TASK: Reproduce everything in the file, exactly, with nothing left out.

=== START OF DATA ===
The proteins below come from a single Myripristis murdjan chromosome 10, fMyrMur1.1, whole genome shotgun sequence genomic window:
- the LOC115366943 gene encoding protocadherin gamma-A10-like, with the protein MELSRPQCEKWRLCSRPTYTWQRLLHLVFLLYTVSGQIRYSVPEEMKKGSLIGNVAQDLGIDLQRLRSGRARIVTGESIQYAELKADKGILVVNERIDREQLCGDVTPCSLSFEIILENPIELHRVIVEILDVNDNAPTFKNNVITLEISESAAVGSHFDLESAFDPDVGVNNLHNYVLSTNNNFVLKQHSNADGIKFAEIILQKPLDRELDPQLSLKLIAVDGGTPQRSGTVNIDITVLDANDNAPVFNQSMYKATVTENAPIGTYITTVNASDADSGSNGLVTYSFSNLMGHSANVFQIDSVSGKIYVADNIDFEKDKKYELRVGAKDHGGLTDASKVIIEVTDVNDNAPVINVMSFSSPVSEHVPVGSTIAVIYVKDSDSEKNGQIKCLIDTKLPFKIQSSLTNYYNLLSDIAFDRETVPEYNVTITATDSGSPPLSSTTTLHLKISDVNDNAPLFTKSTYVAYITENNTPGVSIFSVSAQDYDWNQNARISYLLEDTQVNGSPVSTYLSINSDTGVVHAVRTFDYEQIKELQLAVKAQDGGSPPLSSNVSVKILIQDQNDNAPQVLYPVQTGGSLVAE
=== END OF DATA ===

The proteins below come from a single Myripristis murdjan chromosome 10, fMyrMur1.1, whole genome shotgun sequence genomic window:
- the LOC115366943 gene encoding protocadherin gamma-A10-like, with the protein MELSRPQCEKWRLCSRPTYTWQRLLHLVFLLYTVSGQIRYSVPEEMKKGSLIGNVAQDLGIDLQRLRSGRARIVTGESIQYAELKADKGILVVNERIDREQLCGDVTPCSLSFEIILENPIELHRVIVEILDVNDNAPTFKNNVITLEISESAAVGSHFDLESAFDPDVGVNNLHNYVLSTNNNFVLKQHSNADGIKFAEIILQKPLDRELDPQLSLKLIAVDGGTPQRSGTVNIDITVLDANDNAPVFNQSMYKATVTENAPIGTYITTVNASDADSGSNGLVTYSFSNLMGHSANVFQIDSVSGKIYVADNIDFEKDKKYELRVGAKDHGGLTDASKVIIEVTDVNDNAPVINVMSFSSPVSEHVPVGSTIAVIYVKDSDSEKNGQIKCLIDTKLPFKIQSSLTNYYNLLSDIAFDRETVPEYNVTITATDSGSPPLSSTTTLHLKISDVNDNAPLFTKSTYVAYITENNTPGVSIFSVSAQDYDWNQNARISYLLEDTQVNGSPVSTYLSINSDTGVVHAVRTFDYEQIKELQLAVKAQDGGSPPLSSNVSVKILIQDQNDNAPQVLYPVQTGGSLVAE